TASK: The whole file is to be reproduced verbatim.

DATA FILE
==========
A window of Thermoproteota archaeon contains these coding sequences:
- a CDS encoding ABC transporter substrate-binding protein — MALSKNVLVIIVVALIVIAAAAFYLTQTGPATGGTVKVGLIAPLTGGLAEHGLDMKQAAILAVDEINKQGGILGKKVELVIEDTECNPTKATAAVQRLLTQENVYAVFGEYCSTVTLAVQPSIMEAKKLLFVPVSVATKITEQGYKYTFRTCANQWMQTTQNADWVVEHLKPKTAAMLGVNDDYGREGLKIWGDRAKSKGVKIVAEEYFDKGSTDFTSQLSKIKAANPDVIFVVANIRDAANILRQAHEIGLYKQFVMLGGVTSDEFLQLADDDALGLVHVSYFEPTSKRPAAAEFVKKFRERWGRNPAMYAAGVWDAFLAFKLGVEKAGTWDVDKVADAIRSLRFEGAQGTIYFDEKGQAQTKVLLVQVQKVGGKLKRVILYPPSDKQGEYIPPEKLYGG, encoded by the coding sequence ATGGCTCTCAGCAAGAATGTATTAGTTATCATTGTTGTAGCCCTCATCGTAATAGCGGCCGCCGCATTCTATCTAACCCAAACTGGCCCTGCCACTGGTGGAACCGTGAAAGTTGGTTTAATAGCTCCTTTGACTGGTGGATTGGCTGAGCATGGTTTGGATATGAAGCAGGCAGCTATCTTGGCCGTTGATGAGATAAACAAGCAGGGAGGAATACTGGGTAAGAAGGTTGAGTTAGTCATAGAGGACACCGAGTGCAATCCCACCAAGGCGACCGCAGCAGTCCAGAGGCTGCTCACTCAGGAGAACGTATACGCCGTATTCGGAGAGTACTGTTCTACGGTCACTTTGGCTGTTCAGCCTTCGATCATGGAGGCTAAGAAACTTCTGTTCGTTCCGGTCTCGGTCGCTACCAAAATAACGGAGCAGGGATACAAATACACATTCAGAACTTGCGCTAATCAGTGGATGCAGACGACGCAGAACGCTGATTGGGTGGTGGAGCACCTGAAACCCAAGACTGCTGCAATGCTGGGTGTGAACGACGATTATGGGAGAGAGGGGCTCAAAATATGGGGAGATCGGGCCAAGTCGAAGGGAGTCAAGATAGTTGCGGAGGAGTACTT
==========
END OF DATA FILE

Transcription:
A window of Thermoproteota archaeon contains these coding sequences:
- a CDS encoding ABC transporter substrate-binding protein — MALSKNVLVIIVVALIVIAAAAFYLTQTGPATGGTVKVGLIAPLTGGLAEHGLDMKQAAILAVDEINKQGGILGKKVELVIEDTECNPTKATAAVQRLLTQENVYAVFGEYCSTVTLAVQPSIMEAKKLLFVPVSVATKITEQGYKYTFRTCANQWMQTTQNADWVVEHLKPKTAAMLGVNDDYGREGLKIWGDRAKSKGVKIVAEEYFDKGSTDFTSQLSKIKAANPDVIFVVANIRDAANILRQAHEIGLYKQFVMLGGVTSDEFLQLADDDALGLVHVSYFEPTSKRPAAAEFVKKFRERWGRNPAMYAAGVWDAFLAFKLGVEKAGTWDVDKVADAIRSLRFEGAQGTIYFDEKGQAQTKVLLVQVQKVGGKLKRVILYPPSDKQGEYIPPEKLYGG, encoded by the coding sequence ATGGCTCTCAGCAAGAATGTATTAGTTATCATTGTTGTAGCCCTCATCGTAATAGCGGCCGCCGCATTCTATCTAACCCAAACTGGCCCTGCCACTGGTGGAACCGTGAAAGTTGGTTTAATAGCTCCTTTGACTGGTGGATTGGCTGAGCATGGTTTGGATATGAAGCAGGCAGCTATCTTGGCCGTTGATGAGATAAACAAGCAGGGAGGAATACTGGGTAAGAAGGTTGAGTTAGTCATAGAGGACACCGAGTGCAATCCCACCAAGGCGACCGCAGCAGTCCAGAGGCTGCTCACTCAGGAGAACGTATACGCCGTATTCGGAGAGTACTGTTCTACGGTCACTTTGGCTGTTCAGCCTTCGATCATGGAGGCTAAGAAACTTCTGTTCGTTCCGGTCTCGGTCGCTACCAAAATAACGGAGCAGGGATACAAATACACATTCAGAACTTGCGCTAATCAGTGGATGCAGACGACGCAGAACGCTGATTGGGTGGTGGAGCACCTGAAACCCAAGACTGCTGCAATGCTGGGTGTGAACGACGATTATGGGAGAGAGGGGCTCAAAATATGGGGAGATCGGGCCAAGTCGAAGGGAGTCAAGATAGTTGCGGAGGAGTACTT